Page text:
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Nicotine Tob Res. 2003 Jun;5(3):357-62.

Tobacco smoke exposure and decreased serum and red blood cell folate levels: data from the Third National Health and Nutrition Examination Survey.

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1
Air Pollution and Respiratory Health Branch, Division of Environmental Hazards and Health Effects, Centers for Disease Control and Prevention, Atlanta GA, USA. dmannino@cdc.gov

Abstract

The aim of this cross-sectional study was to determine the effects of smoke exposure on serum and red blood cell folate levels. Data collected as part of the Third National Health and Nutrition Examination Survey were analyzed. Serum and red blood cell folate levels were measured in active smokers and nonsmokers with high, moderate, and low exposure to environmental tobacco smoke. After adjusting for dietary intake of folate and other covariates, we found that both smokers and nonsmokers with high smoke exposure had lower red blood cell folate levels than did nonsmokers with low smoke exposure (-86 nmol/l [95% confidence interval, CI, -101 to -71 nmol/l] for smokers; -50 nmol/l [95% CI -69 to -31 nmol/l] for nonsmokers with high smoke exposure, compared with nonsmokers with low smoke exposure). Similarly, after adjustment of dietary intake of folate and other covariates, the log serum folate level also was decreased (-0.29 log nmol/l [95% CI -0.33 to -0.25 log nmol/l] for smokers; -0.16 log nmol/l [95% CI -0.20 to -0.12 log nmol/l] for nonsmokers with high smoke exposure, compared with nonsmokers with low smoke exposure). Tobacco smoke exposure is associated with decreased folate levels, which may be a mechanism for some of the health effects of active and passive smoking.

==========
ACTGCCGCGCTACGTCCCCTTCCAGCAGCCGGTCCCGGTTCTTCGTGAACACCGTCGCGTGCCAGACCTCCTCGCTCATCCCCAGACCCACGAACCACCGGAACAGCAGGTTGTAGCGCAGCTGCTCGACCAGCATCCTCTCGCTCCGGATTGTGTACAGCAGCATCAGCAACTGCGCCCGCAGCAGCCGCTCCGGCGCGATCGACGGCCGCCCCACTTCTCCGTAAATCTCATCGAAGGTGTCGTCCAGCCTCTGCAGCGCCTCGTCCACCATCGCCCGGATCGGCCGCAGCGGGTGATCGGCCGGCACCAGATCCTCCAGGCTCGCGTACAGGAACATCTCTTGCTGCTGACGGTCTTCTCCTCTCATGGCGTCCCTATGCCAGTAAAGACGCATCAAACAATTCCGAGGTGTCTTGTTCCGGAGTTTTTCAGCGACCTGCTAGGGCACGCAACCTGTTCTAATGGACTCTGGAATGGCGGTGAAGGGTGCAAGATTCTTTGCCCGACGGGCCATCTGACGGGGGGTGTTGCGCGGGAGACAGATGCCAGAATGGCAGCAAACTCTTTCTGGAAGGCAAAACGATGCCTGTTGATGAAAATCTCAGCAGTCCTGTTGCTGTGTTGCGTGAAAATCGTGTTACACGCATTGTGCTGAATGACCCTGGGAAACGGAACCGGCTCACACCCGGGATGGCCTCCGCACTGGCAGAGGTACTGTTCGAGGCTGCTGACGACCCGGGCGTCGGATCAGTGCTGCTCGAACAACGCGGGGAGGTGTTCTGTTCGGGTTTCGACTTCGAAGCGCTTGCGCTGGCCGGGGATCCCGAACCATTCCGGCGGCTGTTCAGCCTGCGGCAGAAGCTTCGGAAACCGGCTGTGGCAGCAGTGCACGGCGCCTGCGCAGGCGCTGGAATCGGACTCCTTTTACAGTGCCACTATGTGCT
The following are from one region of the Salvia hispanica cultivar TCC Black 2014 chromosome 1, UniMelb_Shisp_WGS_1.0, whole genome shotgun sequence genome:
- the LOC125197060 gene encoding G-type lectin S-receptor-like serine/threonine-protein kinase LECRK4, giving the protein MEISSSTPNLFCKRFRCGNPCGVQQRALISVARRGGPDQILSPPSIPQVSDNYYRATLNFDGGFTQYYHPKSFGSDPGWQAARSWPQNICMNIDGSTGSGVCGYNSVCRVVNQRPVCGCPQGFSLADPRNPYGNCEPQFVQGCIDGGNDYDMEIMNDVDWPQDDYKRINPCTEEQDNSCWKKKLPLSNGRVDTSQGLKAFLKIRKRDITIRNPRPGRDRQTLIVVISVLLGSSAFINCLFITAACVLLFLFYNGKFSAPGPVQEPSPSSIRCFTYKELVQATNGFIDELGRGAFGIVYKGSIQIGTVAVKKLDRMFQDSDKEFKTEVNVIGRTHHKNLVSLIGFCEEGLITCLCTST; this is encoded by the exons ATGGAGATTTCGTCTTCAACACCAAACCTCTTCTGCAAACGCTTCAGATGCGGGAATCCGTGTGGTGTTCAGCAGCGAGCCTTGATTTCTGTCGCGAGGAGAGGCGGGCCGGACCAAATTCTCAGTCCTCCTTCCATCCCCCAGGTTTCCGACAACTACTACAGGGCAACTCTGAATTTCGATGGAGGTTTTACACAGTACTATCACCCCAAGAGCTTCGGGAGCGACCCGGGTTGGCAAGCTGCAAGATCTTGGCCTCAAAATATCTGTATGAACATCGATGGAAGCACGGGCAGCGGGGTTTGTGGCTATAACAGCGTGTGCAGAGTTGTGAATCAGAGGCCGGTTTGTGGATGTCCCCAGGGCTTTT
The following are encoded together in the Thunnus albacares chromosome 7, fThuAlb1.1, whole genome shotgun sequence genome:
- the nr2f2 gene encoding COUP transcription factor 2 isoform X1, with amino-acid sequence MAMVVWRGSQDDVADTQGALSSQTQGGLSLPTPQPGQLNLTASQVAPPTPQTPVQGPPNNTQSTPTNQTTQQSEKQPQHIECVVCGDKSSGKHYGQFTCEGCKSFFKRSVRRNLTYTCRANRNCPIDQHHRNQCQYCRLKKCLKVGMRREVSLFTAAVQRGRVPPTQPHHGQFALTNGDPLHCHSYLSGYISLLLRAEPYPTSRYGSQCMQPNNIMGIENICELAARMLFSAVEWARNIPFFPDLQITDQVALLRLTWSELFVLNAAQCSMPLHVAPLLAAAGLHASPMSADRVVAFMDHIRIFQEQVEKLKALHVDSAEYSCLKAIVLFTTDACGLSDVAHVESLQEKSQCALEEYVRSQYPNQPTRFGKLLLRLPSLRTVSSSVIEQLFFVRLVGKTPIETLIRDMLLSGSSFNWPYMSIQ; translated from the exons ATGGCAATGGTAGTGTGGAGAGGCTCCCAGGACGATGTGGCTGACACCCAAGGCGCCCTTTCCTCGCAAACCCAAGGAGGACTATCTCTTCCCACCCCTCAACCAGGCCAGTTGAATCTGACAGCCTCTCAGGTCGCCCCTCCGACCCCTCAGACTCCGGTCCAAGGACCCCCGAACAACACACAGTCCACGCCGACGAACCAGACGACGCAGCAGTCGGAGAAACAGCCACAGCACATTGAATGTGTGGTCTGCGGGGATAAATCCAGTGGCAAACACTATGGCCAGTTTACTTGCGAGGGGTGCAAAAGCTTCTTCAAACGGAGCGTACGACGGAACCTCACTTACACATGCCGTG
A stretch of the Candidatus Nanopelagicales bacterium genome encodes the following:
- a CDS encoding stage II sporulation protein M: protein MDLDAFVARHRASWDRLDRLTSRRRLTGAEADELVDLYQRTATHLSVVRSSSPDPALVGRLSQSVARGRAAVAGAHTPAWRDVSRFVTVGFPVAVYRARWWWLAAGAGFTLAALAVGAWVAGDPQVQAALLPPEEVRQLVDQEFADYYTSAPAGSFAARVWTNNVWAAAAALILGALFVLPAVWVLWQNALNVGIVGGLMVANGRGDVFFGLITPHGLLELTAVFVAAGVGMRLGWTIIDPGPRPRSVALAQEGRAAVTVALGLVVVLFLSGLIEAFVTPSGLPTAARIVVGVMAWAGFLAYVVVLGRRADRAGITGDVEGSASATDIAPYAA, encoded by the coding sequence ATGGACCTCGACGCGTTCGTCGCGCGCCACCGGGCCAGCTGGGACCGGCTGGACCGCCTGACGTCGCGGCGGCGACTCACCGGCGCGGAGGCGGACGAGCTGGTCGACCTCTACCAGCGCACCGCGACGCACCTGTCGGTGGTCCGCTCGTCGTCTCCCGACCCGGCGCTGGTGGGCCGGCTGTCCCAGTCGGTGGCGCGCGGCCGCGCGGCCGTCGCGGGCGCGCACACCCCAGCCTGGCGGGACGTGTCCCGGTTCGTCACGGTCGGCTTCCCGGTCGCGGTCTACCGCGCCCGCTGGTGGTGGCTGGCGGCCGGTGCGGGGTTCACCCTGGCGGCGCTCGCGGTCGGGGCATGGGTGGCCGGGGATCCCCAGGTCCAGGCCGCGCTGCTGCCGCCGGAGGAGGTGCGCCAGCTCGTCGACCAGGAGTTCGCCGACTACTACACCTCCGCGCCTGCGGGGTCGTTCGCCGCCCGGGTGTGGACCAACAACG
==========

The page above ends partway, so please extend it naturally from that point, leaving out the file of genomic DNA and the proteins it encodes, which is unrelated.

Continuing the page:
PMID:
12791531
[Indexed for MEDLINE]
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